This is the good bit about Adjustment – while you’re looking for a new place, your original firm offer is completely safe; you won’t lose it.
It’s only when you confirm that you want to accept a new offer and the new university adds themselves to your application, that your original firm offer will be automatically rejected and your Track screen updated with details of your new choice.
If you don’t find a different university or course you want to swap to within your five-day Adjustment window, you’ll still have your place at your original university.
What are the benefits of going through Adjustment?
In Adjustment, you don’t really have anything to lose and could have everything to gain, particularly if you weren’t completely happy with your original firm offer.
Although it is competitive, other students may not have met their entry requirements, so it can be worth seeing what’s available.
Is there a downside to using Adjustment?
Although it might sound like a fantastic opportunity to ‘trade up’ you need to be sure you’re swapping to a university and degree that’s right for you.
Think carefully about what your student experience will be like at your new university and check out the course content of the degree you’re changing to. Ask yourself if this is still what you want to study, and the environment you want to study in?
And bear in mind that if you change at this stage, any arrangements you’ve already got in place, such as accommodation, finance, scholarships or bursaries, will change too.
I’ve changed my mind, how do I cancel Adjustment?
If you haven’t accepted an offer you don’t have to do a thing – just let the Adjustment time period lapse.
Similarly, if you sign up for Adjustment by mistake, don’t worry; when the five-day period is over, your original place will still be there.
If you have accepted an offer through Adjustment and change your mind, you’ll have to contact the university to withdraw your application.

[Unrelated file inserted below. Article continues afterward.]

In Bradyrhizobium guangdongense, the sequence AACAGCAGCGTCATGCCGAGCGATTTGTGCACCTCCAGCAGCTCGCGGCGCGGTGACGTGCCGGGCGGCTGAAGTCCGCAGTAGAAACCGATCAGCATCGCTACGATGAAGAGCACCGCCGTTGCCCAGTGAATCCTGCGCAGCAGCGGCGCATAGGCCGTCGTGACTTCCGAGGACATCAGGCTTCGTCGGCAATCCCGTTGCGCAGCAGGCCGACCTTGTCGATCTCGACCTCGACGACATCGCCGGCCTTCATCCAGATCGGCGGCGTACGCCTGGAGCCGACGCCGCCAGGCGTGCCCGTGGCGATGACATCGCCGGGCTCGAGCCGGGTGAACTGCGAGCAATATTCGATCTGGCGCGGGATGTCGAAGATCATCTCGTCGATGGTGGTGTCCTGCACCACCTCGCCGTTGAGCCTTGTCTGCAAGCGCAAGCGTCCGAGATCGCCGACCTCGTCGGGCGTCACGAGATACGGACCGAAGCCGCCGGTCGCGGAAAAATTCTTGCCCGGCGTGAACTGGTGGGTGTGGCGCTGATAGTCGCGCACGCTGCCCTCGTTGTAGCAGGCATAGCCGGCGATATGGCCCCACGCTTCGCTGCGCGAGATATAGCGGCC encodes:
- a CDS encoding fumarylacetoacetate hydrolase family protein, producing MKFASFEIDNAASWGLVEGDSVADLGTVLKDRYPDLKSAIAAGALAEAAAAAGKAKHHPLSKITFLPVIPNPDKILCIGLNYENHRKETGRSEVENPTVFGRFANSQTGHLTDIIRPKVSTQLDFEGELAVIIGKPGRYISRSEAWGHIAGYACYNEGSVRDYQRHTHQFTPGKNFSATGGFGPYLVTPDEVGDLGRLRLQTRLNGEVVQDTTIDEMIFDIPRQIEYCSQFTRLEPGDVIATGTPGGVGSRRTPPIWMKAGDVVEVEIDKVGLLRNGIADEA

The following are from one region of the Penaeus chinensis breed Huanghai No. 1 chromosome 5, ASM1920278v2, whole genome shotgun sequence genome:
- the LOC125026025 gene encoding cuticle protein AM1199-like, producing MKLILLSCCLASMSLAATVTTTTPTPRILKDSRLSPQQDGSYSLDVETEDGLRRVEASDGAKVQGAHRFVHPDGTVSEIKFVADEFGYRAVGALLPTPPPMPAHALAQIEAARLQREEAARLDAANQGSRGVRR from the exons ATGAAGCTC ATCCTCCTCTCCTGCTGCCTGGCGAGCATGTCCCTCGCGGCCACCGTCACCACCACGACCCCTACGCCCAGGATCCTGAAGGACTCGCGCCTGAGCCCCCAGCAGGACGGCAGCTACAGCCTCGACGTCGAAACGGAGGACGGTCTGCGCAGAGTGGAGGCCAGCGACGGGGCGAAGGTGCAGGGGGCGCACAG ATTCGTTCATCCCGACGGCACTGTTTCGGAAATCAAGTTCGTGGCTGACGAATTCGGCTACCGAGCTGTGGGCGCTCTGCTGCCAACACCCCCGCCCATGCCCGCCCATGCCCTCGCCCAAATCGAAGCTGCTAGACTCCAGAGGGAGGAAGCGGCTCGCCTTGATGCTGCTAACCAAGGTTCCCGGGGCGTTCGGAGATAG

How can I prepare for Adjustment?
Do your research! If you think you might be eligible for Adjustment and want to go through the process, draw up a list of the universities you want to approach and the degrees you’re interested in before Results Day.
- Keep your list short and focused on places you’re genuinely interested in and think you’ll be eligible for.
- Find out as much as you can about each university: the student and academic experience; degree course content; student accommodation; scholarships and bursaries; transport links.
- Prioritise your list, so you can contact your top choice straight away. Places will go quickly so you’ll need to act fast, but you also need to feel confident you’re making the right choice.
- Review your personal statement – some universities might want to talk to you about your achievements, why you want to study with them, and why you are going through Adjustment.
- Have your UCAS ID number ready.
And lastly, don’t feel pressured to go through Adjustment. Remember, it’s an optional service and you should only accept an Adjustment offer if you’re sure it’s the right decision for you.
We hope you’ve found this blog useful. For more information check out our Clearing and Adjustment web pages and don’t forget to sign up for our Clearing alerts and get all the support and advice you need straight to your inbox.
Published By Amy Cousins on 17/06/2021 | Last Updated 10/08/2021